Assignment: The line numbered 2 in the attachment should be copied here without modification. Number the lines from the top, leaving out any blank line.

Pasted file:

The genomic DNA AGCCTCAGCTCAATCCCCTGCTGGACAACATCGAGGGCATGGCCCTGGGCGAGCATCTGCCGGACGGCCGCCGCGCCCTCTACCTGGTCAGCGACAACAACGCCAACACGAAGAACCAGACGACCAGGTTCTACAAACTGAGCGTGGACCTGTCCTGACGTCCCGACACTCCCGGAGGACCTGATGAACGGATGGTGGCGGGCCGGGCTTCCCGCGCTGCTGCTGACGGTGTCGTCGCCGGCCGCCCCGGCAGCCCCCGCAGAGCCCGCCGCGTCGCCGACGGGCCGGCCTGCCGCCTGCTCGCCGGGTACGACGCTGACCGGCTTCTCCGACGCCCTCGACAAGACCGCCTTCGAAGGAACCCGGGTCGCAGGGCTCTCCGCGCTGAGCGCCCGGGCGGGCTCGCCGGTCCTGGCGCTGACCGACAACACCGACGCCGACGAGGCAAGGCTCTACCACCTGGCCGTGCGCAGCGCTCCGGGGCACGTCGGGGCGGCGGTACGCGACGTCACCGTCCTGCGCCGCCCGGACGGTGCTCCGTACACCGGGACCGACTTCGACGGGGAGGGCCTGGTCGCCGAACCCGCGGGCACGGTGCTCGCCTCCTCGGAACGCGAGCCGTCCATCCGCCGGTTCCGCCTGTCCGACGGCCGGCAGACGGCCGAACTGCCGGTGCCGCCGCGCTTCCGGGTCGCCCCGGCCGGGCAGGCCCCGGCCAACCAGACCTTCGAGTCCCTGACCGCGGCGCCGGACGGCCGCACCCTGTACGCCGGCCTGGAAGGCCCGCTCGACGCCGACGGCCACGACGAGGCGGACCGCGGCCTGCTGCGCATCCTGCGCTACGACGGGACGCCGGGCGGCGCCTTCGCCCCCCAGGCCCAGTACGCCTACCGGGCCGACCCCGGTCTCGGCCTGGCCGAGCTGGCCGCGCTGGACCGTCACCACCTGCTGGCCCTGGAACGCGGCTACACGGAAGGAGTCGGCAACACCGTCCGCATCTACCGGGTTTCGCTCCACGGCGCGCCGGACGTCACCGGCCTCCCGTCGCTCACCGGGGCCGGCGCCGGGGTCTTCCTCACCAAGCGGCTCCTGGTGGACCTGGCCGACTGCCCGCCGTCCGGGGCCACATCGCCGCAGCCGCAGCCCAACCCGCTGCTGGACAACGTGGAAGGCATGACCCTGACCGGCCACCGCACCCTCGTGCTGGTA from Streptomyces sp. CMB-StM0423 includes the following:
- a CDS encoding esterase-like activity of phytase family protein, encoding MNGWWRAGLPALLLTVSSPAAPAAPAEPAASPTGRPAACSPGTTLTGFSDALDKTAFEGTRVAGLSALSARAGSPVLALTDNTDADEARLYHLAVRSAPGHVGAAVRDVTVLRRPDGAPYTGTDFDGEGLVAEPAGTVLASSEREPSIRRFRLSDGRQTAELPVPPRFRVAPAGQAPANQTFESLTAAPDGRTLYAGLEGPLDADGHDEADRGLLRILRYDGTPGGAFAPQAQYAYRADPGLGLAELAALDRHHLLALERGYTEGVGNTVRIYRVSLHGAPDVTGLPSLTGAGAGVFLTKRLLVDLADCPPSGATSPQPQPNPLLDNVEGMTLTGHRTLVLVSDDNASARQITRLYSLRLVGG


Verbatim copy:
- a CDS encoding esterase-like activity of phytase family protein, encoding MNGWWRAGLPALLLTVSSPAAPAAPAEPAASPTGRPAACSPGTTLTGFSDALDKTAFEGTRVAGLSALSARAGSPVLALTDNTDADEARLYHLAVRSAPGHVGAAVRDVTVLRRPDGAPYTGTDFDGEGLVAEPAGTVLASSEREPSIRRFRLSDGRQTAELPVPPRFRVAPAGQAPANQTFESLTAAPDGRTLYAGLEGPLDADGHDEADRGLLRILRYDGTPGGAFAPQAQYAYRADPGLGLAELAALDRHHLLALERGYTEGVGNTVRIYRVSLHGAPDVTGLPSLTGAGAGVFLTKRLLVDLADCPPSGATSPQPQPNPLLDNVEGMTLTGHRTLVLVSDDNASARQITRLYSLRLVGG